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Seymour Lubetzky (April 28, 1898 – April 5, 2003) was a major cataloging theorist and a prominent librarian. Born in Belarus as Shmaryahu Lubetzky, he worked for years at the Library of Congress. He worked as a teacher before he immigrated to the United States in 1927. He earned his BA from UCLA in 1931, and his MA from UC Berkeley in 1932. Lubetzky also taught at the UCLA Graduate School of Education and Information Studies, then the School of Library Service.
Fluent in six languages, Lubetzky published three groundbreaking books that greatly advanced the discipline of cataloging, the organization of knowledge, and modern research methods, still influential in areas of information technology. Librarianship in particular and information science in general had not been revolutionized as much since the likes of Antonio Panizzi, Charles Ammi Cutter or Paul Otlet. Cataloging Rules and Principles and Principles of Cataloging, as well as several periodical articles, solidified Lubetzky as one of the most significant influences in his field. Lubetzky's theory of cataloging went far beyond the Dewey Decimal System. He developed a rationalized approach to catalog code design, one that is even more relevant today as current cataloging principles are revisited and revised for a digital environment.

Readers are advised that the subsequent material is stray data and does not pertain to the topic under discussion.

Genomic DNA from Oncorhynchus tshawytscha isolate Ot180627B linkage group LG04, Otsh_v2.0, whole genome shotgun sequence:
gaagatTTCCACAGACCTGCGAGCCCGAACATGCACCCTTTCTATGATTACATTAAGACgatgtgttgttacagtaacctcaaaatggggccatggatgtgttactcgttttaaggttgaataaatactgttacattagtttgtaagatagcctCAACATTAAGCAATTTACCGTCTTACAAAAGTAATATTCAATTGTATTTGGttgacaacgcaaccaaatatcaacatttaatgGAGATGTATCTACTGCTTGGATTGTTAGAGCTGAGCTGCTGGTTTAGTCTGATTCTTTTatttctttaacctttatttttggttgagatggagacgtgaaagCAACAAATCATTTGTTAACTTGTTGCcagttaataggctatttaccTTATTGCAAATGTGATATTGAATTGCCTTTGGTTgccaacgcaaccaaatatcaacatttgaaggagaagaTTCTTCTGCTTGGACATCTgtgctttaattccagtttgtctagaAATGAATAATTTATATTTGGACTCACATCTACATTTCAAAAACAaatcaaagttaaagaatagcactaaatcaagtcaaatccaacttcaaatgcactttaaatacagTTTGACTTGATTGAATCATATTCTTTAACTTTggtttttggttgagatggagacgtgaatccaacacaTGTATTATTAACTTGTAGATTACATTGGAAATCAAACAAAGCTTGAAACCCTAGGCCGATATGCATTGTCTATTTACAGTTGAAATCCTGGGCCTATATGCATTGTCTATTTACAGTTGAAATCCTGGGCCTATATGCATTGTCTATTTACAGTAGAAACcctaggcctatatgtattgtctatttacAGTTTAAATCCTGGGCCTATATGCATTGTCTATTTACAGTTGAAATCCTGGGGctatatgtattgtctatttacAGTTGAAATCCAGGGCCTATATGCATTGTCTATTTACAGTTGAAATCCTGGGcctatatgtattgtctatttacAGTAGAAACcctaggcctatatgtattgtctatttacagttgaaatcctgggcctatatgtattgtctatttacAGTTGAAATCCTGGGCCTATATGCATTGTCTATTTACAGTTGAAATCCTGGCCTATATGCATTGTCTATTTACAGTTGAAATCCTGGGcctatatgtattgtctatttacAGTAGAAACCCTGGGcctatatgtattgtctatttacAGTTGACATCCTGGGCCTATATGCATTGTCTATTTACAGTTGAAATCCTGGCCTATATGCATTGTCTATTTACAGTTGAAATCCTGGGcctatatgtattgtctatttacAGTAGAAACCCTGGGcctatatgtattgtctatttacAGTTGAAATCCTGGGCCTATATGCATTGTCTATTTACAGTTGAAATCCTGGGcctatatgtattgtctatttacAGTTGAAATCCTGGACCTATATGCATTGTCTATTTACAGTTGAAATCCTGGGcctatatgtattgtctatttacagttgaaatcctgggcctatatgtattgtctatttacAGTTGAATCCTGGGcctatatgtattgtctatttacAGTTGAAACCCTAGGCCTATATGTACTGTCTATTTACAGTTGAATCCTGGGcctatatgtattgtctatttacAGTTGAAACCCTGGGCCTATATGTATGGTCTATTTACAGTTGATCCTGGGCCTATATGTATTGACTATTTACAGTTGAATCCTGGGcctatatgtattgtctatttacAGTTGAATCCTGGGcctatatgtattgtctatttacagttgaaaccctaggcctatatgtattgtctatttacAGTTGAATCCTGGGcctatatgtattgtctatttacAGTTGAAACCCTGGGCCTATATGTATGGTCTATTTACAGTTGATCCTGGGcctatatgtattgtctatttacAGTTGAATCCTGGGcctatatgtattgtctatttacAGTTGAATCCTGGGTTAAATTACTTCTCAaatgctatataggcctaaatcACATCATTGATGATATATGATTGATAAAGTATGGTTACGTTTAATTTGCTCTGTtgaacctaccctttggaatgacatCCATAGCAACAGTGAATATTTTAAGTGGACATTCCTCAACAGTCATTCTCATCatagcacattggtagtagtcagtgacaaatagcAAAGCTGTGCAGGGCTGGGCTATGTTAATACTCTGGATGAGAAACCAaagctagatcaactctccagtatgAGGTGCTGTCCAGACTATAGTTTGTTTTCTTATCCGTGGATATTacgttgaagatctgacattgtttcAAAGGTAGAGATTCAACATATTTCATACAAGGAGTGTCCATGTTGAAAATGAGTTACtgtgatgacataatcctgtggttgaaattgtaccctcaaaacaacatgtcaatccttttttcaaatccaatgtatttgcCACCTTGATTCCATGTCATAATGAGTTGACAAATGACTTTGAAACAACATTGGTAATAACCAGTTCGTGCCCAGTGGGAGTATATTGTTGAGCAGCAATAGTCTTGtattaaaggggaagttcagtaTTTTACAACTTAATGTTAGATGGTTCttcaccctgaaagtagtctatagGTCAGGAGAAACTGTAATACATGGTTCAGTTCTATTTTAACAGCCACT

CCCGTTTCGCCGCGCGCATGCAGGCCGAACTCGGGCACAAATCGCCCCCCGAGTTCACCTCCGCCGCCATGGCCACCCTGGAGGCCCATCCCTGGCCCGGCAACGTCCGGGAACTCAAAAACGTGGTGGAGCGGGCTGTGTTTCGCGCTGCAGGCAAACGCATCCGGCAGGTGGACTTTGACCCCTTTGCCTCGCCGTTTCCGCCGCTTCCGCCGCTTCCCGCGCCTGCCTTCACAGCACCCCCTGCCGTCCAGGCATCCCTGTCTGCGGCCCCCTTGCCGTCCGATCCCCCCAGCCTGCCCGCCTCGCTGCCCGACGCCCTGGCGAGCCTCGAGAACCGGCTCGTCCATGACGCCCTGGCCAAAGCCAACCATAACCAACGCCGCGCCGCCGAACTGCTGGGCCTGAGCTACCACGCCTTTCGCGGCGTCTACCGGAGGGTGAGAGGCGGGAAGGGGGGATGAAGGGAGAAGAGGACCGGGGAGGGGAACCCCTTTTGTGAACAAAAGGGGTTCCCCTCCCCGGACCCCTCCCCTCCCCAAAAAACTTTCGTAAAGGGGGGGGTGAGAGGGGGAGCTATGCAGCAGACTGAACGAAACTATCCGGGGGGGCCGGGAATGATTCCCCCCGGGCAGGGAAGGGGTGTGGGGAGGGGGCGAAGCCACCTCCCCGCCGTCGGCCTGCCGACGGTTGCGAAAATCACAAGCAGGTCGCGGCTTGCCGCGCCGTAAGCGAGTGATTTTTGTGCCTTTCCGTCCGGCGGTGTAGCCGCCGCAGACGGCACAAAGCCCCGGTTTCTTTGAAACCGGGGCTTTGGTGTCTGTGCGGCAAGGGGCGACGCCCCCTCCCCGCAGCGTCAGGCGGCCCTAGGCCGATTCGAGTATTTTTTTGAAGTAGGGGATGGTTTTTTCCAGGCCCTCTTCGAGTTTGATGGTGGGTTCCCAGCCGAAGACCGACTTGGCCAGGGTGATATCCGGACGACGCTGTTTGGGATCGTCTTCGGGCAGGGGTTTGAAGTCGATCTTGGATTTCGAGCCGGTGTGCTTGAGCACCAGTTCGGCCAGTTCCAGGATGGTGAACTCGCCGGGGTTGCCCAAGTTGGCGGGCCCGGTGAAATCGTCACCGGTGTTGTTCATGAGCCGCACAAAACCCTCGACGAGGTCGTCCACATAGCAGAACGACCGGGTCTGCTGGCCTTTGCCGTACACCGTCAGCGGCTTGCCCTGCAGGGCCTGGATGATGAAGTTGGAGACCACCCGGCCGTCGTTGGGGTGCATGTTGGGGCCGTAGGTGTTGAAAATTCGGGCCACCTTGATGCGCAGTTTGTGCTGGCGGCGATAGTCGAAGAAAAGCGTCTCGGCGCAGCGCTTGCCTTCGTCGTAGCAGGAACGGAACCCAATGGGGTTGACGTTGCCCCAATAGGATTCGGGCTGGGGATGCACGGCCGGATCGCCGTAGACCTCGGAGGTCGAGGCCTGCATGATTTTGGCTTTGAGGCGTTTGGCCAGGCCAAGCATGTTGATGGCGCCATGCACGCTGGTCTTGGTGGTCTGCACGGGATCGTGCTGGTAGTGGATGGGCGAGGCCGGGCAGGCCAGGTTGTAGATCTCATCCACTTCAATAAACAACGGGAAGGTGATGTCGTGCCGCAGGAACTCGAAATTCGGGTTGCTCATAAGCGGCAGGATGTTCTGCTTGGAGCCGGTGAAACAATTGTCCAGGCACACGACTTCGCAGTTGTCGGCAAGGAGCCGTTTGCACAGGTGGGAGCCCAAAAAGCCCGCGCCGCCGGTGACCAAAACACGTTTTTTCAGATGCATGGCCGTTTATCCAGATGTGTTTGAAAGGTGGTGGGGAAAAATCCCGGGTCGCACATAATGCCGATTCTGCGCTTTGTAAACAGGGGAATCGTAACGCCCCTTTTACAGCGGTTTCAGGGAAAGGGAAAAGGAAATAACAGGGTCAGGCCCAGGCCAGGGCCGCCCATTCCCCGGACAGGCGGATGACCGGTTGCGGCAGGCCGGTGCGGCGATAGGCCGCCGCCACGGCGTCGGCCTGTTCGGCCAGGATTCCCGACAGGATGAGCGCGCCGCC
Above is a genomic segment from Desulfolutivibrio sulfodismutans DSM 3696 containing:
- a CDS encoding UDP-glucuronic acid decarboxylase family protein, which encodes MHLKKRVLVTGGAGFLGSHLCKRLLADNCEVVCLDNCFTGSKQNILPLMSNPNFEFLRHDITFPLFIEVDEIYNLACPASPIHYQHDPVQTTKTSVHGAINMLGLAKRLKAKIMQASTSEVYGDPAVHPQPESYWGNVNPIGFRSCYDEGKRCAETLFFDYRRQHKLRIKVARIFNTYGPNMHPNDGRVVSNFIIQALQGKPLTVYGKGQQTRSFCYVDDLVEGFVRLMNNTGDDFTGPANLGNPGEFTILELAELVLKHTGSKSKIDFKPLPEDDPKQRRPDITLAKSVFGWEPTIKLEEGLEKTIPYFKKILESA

His unfinished book, Code of Cataloging Rules... unfinished draft (1960), was the basis for modern cataloging adopted by the first International Conference on Cataloging Principles (1961) held in Paris, France, called the "Paris Principles." The code which eventually emerged from the conference was a landmark in the history of universal bibliographic control. In 1967 it developed into the Anglo-American Cataloging Rules, which subsequently has been revised over the years.
Lubetzky built upon and expanded the ideas of Panizzi and Cutter to create a vision of a catalog that was truly user-friendly. Whereas Cutter had not distinguished between the idea of a "book" and the idea of the "work" in formulating his objectives, Lubetzky contrasts the two ideas, bringing back into play Panizzi’s original emphasis on the relationship between a title and all of the different editions of that title that might exist. Lubetzky’s idea was that relationships among all the editions and variations of a given work and the author of that work, in all variations of the author’s name, must be established and brought together so they can be found in one place. All the works of a given author, in all their editions, should be linked together. As he said years later, at a 1977 conference in Los Angeles called “The Catalog in the Age of Technological Change,” “The catalogue has to tell you more than what you ask for…. The answer of a good catalogue is not to say yes or no, but … to tell [the user] that the library has [the item] in so many editions and translations, and you have your choice” (From an audio clip posted by William Denton )
Lubetzky was immortalized in two books, entitled Seymour Lubetzky: Writings on the Classical Art of Cataloging and Future of Cataloging: The Lubetzky Symposium.
Just before his 104th birthday, the American Library Association awarded Lubetzky its highest honor, an honorary lifetime membership.